05 May The Creative Class – from my perspective
Rich Florida has taken a lot of crap from the academic community for the theory he vetted in his best-seller, The Rise of the Creative Class. To summarize, Dr. Florida says that a city’s predisposition for Talent, Tolerance and Technology are indicators of economic boomtowns.
Some of Rich’s indexes are controversial. For example, Rich shows that the higher a city’s concentration of gays, the more likely the city is to be economically successful. Rich’s “Gay Index” gives right-wingers the heebie jeebies: how could GAY people (whom they hate) help line their pockets (which they LOVE?)
By connecting indexes that demonstrate the link between creativity and economic prosperity, Rich has taken some heat. He has been alternately criticised as “supporting the gay agenda” (note: Rich is straight as an arrow) or basing his theories solely on the go-go 1990’s.
I’ve been asked by several of our fearless readers how I weigh in on the Rich Florida/Creative Class theory debate. Here are my brutish observations:
1. “Creative Class” is just a sexier term for Drucker’s “Knowledge Worker” (circa 1960.) Both Rich and Peter are talking about people who solve problems for a living. Whether that problem is how to add value to the design of eyewear (Rich) or how to streamline patient care in hospitals (Drucker), it’s all problem-solving. Call them “Creatives,” “Knowledge Workers,” or Pat…just PLEASE recognize their importance to creating economic value.
2. The only nouveau idea in Rich’s book is the connection between the economic value knowledge workers create during the day and how they like to play after 5 and on weekend. He makes the WILD and CRAZY leap that if your communities have the after-five amenities Creatives prefer, you’ll get more of them to live in your community. And then companies will follow them. I don’t see any controversial rocket science here.
3. Some of the academics who’ve criticized Rich – including the Wall Street Journal online tirade in February – make criticisms that seem more like personal vendettas than balanced analysis. I’m all for disagreeing with someone – it’s one of the remaining (theoretical) beauties of this country – but as my debate coach Doris Sexton used to say, “You have the right to swing your arm around as much as you want, but when it hits my nose, you’ve lost your right.” I think some of these wonks are gunning for Rich because they’re jealous that he’s become a rock star who can afford better suits than they can.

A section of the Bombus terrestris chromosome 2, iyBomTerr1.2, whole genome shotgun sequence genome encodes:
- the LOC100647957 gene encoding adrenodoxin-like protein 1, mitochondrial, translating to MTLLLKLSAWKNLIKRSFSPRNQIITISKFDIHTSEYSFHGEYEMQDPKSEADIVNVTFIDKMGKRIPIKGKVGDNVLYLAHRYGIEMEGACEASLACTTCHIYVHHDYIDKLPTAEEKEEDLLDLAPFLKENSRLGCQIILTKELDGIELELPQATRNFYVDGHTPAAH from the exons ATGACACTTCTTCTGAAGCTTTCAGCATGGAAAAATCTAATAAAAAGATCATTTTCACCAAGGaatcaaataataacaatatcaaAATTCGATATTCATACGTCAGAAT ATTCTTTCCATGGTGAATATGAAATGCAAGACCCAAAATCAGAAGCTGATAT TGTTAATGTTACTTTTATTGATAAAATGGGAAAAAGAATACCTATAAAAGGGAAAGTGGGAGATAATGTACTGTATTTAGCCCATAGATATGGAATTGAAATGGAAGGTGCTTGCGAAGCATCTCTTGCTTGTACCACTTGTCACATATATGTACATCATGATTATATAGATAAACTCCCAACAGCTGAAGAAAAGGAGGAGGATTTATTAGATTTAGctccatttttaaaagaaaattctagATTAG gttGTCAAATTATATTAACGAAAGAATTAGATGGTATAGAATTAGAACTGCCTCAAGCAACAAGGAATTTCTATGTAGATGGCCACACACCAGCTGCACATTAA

4. My company uses two of Rich’s indexes – the Bohemian and the Gay – among the 43 metrics we use to measure cool communities. That’s the highest praise one economist can give another. Truth is, I love a good proxy measure and Rich’s are some of the most interesting I’ve seen.
So, what it all boils down to for me is that Rich has: (ONE) restated a previously accepted economic truism (that Pats are key to the economy) and that where Pats live, companies follow. I’m all good with it.
Now, here’s my crazy idea – I’d like to moderate a debate between Rich Florida and Joel Kotkin, or any of the other folks who’ve been critical of Rich’s work. Corenet, ACCE, or a national Economic Development conference would be a great venue for such a cat-fight, er, academic debate. I’ve asked Rich if he’s willing to do it and he said he’s in. I’ll see Joel in a couple weeks when he speaks in Madison (my new home town.) I’ll ask him about it then. I’ll keep you posted.
To see how Rich Florida responds to his critics: http://www.americancity.org/Archives/Issue5/florida.html.
Rebecca Ryan is founder and partner of Next Generation Consulting. She drinks coffee from a mug that says, “Well behaved women rarely make history.” Next Generation Consulting is a thinkubator committed to building Next Generation Companies and Communities. Her columns address the work and life trends of today’s young, tech-savvy talent as well as the tools, tricks and tips for those daring hot companies they work with. Please e-mail topics, suggestions and feedback to Rebecca at email@example.com.
The opinions expressed herein or statements made in the above column are solely those of the author, & do not necessarily reflect the views of Wisconsin Technology Network, LLC. (WTN). WTN, LLC accepts no legal liability or responsibility for any claims made or opinions expressed herein.